Budget Chief, HLS Grad Speaks

Raines will step down to head Fannie Mae in 99

Franklin D. Raines '71, director of the White House Office of Management and Budget (OMB), summed up last year's budget debate as "the need to create a win-win situation for both Republicans and Democrats."

Honored at the Harvard Black Law Students Association Alumni Speaker Series, Raines, who also graduated from the Law School in 1976, spoke at the Harvard Faculty Club yesterday about his long experience in both the public and private spheres.

Raines has been a principal figure in the recently-completed balanced budget agreement, and will step down next year to become CEO of Fannie Mae. As such, he will be the first black CEO of a Fortune 100 company in the United States.

Appointed OMB Director in 1996, Raines compared his office to that of the X-Wing commander in Star Wars navigating fighters towards the ship's small target.

"We have to remind people to stay on target," Raines said, describing the tendency of today's representatives to let fiscally unwise pet projects distract them.

"There is almost no conversation [at the OMB] that does not involve implicit negotiation. There is almost no idle chitchat," Raines said, describing the daily tensions of his office.

For Raines, the budget negotiations' success hinged on realizing "the importance of knowing...what [the GOP's] position is."

He and the other negotiators eventually realized that the Republicans' basic goal was "being able to say they could govern."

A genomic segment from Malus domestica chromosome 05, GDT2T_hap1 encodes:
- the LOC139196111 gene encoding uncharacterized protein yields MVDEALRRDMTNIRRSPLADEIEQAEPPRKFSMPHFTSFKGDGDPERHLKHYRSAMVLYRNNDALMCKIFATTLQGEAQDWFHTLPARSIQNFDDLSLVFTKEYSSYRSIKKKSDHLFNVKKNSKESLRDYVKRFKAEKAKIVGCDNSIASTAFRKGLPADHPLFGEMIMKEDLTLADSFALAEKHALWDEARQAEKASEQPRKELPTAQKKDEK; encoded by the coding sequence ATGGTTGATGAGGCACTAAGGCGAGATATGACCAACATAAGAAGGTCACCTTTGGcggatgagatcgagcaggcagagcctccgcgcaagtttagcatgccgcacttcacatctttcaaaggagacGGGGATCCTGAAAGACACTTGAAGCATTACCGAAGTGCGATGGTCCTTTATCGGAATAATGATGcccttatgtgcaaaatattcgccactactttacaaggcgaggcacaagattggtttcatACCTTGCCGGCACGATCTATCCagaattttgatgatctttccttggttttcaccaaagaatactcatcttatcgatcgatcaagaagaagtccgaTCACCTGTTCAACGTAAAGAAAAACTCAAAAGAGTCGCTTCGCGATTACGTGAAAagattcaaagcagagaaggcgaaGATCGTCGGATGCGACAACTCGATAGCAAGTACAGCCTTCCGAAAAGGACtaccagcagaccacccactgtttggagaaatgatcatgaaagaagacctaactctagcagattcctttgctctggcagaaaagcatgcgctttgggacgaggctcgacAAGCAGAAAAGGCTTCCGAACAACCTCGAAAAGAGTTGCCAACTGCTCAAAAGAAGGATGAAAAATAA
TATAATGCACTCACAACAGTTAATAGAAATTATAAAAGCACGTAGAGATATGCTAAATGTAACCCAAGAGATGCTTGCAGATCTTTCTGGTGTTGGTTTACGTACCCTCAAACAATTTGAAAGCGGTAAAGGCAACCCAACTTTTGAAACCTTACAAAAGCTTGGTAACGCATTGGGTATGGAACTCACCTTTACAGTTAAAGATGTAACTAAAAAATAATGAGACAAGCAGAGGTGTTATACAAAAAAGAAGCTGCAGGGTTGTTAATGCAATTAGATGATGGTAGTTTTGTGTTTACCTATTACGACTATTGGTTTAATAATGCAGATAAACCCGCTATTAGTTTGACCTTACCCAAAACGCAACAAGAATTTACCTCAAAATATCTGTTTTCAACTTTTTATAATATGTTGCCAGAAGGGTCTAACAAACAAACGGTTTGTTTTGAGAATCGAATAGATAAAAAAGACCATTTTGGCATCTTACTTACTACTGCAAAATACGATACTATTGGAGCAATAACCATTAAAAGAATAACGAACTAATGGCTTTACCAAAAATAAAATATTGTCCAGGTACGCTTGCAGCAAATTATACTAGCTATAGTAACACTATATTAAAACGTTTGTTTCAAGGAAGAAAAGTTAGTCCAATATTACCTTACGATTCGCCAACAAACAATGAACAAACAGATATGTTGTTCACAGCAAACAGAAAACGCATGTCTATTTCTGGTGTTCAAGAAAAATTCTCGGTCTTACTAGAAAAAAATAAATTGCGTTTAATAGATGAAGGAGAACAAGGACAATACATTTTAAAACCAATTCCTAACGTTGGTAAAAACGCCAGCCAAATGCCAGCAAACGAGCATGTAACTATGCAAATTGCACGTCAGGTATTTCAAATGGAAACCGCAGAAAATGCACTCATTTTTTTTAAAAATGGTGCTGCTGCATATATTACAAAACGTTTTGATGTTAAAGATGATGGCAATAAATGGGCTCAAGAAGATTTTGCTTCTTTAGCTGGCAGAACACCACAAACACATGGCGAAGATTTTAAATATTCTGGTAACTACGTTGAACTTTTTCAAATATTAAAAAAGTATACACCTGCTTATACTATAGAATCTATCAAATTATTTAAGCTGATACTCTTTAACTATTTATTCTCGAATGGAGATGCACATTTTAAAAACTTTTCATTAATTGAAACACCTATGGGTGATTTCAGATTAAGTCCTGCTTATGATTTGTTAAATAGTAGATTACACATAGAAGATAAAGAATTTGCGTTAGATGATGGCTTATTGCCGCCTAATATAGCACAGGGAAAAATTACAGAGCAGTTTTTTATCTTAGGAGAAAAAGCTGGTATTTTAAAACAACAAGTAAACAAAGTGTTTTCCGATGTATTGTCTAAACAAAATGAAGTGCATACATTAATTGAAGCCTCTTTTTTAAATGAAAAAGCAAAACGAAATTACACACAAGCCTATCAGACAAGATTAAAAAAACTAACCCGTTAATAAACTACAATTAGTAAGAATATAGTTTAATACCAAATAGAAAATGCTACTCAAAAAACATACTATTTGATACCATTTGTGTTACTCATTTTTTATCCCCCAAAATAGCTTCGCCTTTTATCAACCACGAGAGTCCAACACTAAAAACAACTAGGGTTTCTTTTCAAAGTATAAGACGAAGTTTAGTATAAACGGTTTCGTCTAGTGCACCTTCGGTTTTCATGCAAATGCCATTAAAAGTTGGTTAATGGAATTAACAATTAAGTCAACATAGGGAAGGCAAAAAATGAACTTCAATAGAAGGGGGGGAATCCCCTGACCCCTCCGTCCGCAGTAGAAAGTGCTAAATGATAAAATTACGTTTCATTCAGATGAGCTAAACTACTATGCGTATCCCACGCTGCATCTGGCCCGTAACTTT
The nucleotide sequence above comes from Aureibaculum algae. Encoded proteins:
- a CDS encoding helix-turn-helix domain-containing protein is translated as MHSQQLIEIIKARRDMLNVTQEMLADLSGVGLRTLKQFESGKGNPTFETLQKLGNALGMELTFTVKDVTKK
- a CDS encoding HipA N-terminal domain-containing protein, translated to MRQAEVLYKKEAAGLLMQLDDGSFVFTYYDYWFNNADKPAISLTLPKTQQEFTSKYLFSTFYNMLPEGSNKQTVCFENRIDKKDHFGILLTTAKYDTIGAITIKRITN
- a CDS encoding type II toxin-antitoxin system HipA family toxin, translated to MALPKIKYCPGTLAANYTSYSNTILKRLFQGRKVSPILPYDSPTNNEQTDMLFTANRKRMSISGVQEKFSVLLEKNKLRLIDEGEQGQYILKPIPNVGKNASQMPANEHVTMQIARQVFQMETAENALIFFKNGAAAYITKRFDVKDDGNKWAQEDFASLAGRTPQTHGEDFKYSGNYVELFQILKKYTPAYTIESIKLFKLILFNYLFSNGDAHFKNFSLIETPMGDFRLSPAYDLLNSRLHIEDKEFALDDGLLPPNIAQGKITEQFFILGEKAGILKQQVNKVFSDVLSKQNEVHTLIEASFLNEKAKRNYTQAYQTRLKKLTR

Raines will conclude his tenure at the OMB next month, but is a long way from leaving public service.

He is slated to head Fannie Mae, a company dedicated to helping families achieve home ownership. Founded as a public corporation to ameliorate housing loss during the Great Depression, the Federal National Mortgage Association went private in 1968 as Fannie Mae, and today has more assets than any other corporation in America.

The government created Fannie Mae as a buyer for fully amortized mortgages. Although nearly all homes are bought on amortized mortgages today, these simple payment plans were very unorthodox during the Depression and needed a government corporation to provide backing for them.

Raines expressed a guarded optimism regarding Fannie Mae's continuing role in helping improve family life in the years ahead. With the economy as strong as it has ever been, the constant low unemployment and minimal inflation have helped black families make significant strides in overcoming the economic obstacles they face today, but further progresscan still be made, Raines said.

"The home ownership rates for blacks are halfthose for whites," he said.

Raines charged audience members to stay on theleading edge of technology, calling the currentcomputer revolution "a calling of opportunity" forall Americans. Young people today can make hugeadvances in technological fields, so there is atremendous chance for young blacks to close theracial gap in business, he said.

"In periods of instability we have a greaterchance for equality," Raines said